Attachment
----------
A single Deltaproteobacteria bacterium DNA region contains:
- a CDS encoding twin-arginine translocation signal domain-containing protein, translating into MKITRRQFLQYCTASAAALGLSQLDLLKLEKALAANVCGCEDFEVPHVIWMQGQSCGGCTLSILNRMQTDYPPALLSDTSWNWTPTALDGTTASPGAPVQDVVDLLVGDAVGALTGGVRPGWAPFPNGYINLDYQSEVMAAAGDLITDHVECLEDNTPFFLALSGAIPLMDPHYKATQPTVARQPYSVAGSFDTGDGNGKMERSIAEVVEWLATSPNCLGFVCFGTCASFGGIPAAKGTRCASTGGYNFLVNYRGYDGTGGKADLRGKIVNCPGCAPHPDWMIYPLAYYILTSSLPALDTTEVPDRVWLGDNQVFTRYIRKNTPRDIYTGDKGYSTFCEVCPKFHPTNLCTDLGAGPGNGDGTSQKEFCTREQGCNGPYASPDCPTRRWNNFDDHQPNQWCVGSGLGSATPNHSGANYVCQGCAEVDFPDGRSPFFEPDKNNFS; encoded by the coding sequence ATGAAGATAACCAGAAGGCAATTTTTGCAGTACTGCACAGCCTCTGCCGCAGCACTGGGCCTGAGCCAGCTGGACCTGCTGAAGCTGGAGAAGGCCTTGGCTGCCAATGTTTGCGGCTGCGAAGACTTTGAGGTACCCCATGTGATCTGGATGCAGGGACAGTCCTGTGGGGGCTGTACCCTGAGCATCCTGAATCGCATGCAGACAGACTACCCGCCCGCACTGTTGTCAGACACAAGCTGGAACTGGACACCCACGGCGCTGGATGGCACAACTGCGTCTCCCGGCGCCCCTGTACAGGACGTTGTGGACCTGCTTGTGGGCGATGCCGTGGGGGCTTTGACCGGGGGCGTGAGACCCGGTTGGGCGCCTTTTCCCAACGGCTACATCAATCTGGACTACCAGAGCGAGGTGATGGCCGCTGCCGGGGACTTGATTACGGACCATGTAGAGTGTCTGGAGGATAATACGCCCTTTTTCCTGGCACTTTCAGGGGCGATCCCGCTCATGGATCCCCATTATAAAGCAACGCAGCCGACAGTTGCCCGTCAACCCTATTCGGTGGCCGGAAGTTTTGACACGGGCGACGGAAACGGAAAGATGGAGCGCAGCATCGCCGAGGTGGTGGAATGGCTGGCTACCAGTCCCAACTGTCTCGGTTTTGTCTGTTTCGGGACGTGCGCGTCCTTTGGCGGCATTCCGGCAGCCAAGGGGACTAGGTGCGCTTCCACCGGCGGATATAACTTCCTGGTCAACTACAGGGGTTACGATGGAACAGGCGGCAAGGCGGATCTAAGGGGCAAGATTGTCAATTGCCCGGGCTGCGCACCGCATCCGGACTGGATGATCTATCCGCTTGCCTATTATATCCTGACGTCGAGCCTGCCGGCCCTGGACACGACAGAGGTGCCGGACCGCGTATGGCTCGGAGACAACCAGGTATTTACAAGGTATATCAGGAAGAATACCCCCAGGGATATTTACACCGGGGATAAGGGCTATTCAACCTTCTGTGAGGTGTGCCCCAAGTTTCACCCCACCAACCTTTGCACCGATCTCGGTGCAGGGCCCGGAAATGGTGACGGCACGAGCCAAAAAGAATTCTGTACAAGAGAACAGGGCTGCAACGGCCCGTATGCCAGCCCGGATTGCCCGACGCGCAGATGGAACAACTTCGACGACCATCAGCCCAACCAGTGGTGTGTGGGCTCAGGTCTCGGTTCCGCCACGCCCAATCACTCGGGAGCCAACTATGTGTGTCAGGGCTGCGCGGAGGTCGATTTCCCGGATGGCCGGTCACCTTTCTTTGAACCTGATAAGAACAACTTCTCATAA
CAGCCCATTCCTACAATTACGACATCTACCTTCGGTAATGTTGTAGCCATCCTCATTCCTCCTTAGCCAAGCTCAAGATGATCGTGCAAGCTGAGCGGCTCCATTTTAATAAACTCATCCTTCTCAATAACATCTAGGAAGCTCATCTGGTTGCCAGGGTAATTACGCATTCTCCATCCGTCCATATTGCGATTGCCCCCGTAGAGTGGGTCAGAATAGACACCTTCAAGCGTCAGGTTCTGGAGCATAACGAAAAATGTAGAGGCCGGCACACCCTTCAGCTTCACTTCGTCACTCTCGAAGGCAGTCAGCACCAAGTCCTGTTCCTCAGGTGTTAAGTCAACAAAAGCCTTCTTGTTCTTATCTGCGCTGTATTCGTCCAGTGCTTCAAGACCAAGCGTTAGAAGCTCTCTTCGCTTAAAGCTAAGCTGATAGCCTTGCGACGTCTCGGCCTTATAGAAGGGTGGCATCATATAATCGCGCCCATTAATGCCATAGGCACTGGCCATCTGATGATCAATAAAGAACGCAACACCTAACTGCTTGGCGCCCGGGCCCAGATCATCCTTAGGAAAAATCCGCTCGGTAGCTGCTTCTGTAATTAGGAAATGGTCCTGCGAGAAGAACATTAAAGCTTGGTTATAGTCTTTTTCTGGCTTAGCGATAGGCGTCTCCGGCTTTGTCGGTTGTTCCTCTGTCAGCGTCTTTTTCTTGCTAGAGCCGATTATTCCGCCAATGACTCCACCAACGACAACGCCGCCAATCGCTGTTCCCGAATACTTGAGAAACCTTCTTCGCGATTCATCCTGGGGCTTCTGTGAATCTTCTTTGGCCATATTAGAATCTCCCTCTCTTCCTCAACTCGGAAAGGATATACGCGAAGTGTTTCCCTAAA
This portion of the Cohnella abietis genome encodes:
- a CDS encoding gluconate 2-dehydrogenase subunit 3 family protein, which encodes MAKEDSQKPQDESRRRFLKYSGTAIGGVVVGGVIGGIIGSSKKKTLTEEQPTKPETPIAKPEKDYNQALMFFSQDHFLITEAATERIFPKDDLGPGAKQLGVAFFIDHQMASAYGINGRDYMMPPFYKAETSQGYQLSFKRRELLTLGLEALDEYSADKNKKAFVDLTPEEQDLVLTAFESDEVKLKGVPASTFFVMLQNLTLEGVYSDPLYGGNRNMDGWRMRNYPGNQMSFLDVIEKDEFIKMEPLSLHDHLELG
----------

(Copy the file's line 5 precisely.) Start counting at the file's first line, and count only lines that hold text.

- a CDS encoding gluconate 2-dehydrogenase subunit 3 family protein, which encodes MAKEDSQKPQDESRRRFLKYSGTAIGGVVVGGVIGGIIGSSKKKTLTEEQPTKPETPIAKPEKDYNQALMFFSQDHFLITEAATERIFPKDDLGPGAKQLGVAFFIDHQMASAYGINGRDYMMPPFYKAETSQGYQLSFKRRELLTLGLEALDEYSADKNKKAFVDLTPEEQDLVLTAFESDEVKLKGVPASTFFVMLQNLTLEGVYSDPLYGGNRNMDGWRMRNYPGNQMSFLDVIEKDEFIKMEPLSLHDHLELG